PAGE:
Former undisputed middleweight world champion, Marvin Hagler, also known as ‘Marvelous’ has been reported to have passed on at the age of 66.
The American boxer, who dominated the middleweight division from 1979 until his controversial defeat by Sugar Ray Leonard in April 1987, was confirmed dead at the family home in Bartlett, New Hampshire, United States (US)
Announcing the death of the famous pugilist, his wife, Kay Hagler, in a statement posted on his official social media handle, said that her husband waved the earth goodbye on Saturday.
“I am sorry to make a very sad announcement. Today unfortunately my beloved husband Marvelous Marvin passed away unexpectedly at his home here in New Hampshire,” she wrote. “Our family requests that you respect our privacy during this difficult time” she added.
Minutes after the announcement, tributes have been pouring in for the deceased with several sportsmen extolling his virtues on the ring and relayed their memories of the boxer.
Legendary US promoter, Bob Arum, described the deceased as the greatest athletes Top Rank promotion ever took to the rink for a fight.
Arum said: “Marvelous Marvin Hagler was among the greatest athletes that Top Rank ever promoted. He was a man of honor and a man of his word, and he performed in the ring with unparallelled determination.
“He was a true athlete and a true man. I will miss him greatly,” Arum added of Hagler, a member of the middleweight division’s “Four Kings” of the 1980s along with Hearns, “Sugar” Ray Leonard and Duran.
Former fighter and legendary trainer, Freddie Roach, who could not believe that the boxer passed on, disclosed that Hagler visited Roach’s hometown to watch one of his fights.
Roach, who took to his social media account to commiserate with the family, said: “Marvin Hagler came to my fight in Boston. I appreciated what he said to me after my fight. Rest In Peace, my friend. Condolences to the Hagler family. Thank you Marvelous Marvin Hagler for all you gave to boxing”.
“Marvelous” Marvin Hagler fought from 1973 to 1987 and delivered some of the epic bouts in a golden era of the sport, finishing with a record of 62-3 with two drawn and 52 knockouts.
The southpaw’s most heralded triumph came in a 1985 matchup at Caesars Palace in Las Vegas against Thomas “Hitman” Hearns that lasted only a tick over eight minutes but was regarded as a classic that became known simply as “The War.”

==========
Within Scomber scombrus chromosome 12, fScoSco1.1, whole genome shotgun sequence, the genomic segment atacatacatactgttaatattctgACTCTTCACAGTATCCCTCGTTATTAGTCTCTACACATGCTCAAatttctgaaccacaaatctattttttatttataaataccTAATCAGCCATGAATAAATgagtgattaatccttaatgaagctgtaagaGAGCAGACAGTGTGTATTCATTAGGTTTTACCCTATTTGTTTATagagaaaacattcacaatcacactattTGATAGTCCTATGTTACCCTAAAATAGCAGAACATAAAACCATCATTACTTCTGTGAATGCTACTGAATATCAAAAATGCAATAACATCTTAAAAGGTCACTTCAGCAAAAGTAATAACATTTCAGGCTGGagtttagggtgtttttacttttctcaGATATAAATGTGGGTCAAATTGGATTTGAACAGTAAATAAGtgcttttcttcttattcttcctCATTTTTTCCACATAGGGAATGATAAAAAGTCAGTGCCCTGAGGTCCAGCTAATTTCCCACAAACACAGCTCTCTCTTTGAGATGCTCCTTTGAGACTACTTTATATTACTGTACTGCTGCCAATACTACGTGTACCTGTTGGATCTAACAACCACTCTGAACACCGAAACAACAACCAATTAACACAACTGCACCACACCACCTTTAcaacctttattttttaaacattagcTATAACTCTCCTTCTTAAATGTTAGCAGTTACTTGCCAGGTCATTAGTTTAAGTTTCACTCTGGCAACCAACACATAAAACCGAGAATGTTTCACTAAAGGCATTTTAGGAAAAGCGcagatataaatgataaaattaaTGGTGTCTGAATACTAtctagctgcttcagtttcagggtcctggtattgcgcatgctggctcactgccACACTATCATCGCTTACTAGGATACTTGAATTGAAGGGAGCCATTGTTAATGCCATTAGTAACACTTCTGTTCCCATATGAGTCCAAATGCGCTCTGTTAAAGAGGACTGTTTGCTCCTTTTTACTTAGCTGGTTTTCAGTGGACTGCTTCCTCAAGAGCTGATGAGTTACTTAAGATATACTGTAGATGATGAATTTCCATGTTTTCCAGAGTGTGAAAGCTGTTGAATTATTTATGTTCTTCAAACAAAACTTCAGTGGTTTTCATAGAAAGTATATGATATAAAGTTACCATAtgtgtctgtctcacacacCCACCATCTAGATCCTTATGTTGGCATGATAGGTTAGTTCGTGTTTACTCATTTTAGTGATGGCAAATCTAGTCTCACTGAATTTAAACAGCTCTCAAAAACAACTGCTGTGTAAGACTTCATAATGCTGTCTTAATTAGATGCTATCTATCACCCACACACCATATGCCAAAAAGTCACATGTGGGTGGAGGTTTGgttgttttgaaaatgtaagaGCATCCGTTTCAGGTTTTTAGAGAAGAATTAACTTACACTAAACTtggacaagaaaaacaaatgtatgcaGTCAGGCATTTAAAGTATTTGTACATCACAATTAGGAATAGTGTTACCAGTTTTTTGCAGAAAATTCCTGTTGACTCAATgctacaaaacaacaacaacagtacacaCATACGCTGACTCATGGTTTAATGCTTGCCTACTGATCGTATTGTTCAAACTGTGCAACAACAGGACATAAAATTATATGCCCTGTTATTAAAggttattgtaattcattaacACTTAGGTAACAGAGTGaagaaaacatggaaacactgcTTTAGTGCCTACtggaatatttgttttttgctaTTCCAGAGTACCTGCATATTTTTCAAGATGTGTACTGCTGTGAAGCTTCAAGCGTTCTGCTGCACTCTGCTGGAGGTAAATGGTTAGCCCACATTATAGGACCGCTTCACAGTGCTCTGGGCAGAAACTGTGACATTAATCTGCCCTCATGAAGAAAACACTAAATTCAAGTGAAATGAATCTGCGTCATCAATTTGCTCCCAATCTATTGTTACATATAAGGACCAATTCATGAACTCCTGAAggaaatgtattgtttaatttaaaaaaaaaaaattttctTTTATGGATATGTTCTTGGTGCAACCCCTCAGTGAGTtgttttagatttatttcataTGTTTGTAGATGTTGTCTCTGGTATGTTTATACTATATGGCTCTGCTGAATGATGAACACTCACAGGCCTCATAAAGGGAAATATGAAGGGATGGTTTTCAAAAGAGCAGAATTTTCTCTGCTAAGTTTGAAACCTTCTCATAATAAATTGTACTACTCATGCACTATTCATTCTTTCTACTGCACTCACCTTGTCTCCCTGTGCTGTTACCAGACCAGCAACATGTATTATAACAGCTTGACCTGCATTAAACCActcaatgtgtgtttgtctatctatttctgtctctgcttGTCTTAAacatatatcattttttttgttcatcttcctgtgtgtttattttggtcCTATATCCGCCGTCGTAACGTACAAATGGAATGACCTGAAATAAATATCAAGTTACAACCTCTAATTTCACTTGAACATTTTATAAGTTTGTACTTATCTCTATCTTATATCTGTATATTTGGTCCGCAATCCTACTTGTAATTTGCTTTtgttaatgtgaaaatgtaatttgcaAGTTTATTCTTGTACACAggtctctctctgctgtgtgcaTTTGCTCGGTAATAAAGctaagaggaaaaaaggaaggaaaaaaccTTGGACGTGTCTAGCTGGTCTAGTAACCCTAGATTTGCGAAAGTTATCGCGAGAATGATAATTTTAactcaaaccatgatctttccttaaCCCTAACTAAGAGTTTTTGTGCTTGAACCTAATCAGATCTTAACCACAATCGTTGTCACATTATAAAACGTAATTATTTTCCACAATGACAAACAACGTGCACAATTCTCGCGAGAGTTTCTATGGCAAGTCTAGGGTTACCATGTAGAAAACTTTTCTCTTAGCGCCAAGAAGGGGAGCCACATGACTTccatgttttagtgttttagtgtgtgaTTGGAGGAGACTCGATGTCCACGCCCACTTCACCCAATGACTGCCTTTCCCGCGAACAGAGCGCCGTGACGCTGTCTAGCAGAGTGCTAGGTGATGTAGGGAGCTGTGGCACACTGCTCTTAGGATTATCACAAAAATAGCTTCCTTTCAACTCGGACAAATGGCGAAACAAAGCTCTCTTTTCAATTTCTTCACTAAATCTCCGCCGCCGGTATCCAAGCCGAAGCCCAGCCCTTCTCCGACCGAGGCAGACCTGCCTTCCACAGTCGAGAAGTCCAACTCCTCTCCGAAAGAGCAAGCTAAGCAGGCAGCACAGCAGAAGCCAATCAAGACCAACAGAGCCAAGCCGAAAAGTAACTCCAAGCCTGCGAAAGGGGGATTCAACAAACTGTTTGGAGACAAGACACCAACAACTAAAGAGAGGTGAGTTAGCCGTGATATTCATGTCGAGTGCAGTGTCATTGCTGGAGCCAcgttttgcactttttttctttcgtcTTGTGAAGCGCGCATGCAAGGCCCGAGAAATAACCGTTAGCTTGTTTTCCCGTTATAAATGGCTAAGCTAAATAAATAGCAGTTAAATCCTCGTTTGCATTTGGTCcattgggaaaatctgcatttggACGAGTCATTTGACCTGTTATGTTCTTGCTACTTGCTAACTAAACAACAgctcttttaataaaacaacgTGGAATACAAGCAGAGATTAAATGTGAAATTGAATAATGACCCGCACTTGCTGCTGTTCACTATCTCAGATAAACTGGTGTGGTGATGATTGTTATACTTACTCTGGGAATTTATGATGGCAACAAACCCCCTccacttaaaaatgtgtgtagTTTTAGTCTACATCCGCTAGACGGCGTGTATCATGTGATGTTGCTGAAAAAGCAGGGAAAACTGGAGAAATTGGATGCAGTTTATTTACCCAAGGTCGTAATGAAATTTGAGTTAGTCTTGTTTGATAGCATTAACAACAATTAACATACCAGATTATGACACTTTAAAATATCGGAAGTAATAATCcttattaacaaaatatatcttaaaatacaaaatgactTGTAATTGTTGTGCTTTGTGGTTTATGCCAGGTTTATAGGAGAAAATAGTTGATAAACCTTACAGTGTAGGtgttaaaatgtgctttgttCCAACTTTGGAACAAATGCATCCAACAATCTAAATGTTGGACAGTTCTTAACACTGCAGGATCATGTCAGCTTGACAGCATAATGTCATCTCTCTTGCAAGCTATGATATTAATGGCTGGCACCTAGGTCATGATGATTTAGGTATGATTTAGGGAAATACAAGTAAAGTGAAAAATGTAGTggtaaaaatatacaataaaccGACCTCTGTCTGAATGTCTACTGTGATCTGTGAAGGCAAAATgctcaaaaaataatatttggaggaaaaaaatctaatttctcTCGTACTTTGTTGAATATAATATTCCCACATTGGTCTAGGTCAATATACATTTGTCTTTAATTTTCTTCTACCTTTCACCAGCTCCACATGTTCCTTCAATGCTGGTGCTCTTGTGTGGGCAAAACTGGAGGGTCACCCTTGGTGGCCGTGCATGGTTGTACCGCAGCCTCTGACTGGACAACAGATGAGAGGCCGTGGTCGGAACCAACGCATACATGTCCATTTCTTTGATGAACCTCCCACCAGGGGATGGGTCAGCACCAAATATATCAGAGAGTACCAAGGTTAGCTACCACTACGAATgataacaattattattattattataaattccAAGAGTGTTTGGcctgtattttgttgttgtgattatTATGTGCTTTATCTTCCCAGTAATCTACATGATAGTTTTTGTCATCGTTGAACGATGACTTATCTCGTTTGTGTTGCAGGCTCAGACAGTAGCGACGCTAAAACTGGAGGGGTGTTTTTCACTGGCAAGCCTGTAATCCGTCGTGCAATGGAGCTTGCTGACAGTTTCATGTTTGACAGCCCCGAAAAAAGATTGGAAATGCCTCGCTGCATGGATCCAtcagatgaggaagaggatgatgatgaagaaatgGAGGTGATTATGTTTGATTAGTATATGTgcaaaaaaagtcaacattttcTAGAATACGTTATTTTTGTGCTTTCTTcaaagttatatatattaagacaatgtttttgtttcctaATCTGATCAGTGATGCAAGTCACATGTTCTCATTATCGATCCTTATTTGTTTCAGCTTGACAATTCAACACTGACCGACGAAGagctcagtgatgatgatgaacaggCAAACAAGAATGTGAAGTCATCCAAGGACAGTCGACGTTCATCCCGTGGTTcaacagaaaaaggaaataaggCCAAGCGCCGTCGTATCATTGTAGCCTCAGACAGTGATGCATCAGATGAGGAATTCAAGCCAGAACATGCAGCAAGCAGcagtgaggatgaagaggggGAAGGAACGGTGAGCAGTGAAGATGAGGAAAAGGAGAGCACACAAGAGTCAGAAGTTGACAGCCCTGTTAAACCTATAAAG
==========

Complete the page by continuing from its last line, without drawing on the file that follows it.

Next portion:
After a first-round filled with power punches in which Hearns suffered a broken right hand, Hagler suffered a cut to the head early in the second.
A ringside doctor examined Hagler in the third round and the fight went on. Hagler wobbled Hearns with a powerhouse right and sent him to the canvas moments later, Hearns rising only to collapse into referee Richard Steele’s arms.
Hagler won the World Boxing Council and World Boxing Association middleweight titles in 1980, stopping Britain’s Alan Minter in the third round at London’s Wembley Arena, and added the International Boxing Federation’s inaugural title in 1983.
Hagler defended the undisputed crown 12 times, including a 15-round unanimous decision victory over Panama’s Roberto Duran in 1983 and his final triumph, an 11th-round knockout of unbeaten Ugandan John Mugabi in 1986.
Over a decade from 1976 to 1986, Hagler went unbeaten with 36 wins and a draw. And was named Fighter of the Year in 1983 and 1985 by the Boxing Writers Association of America, he was named Fighter of the Decade in the 1980s by Boxing Illustrated.
He carried a 16-fight win streak into what proved to be his final fight, a showdown with Leonard in 1987 at age 32.
Leonard, coming off three years of retirement at age 30, captured a controversial 12-round split decision and launched his return to the ring as Hagler – angered by the scoring — bid farewell.
After stepping out of the ring, Hagler pursued acting in Italy and a career as a boxing commentator. He was inducted into the International Boxing Hall of Fame in 1993.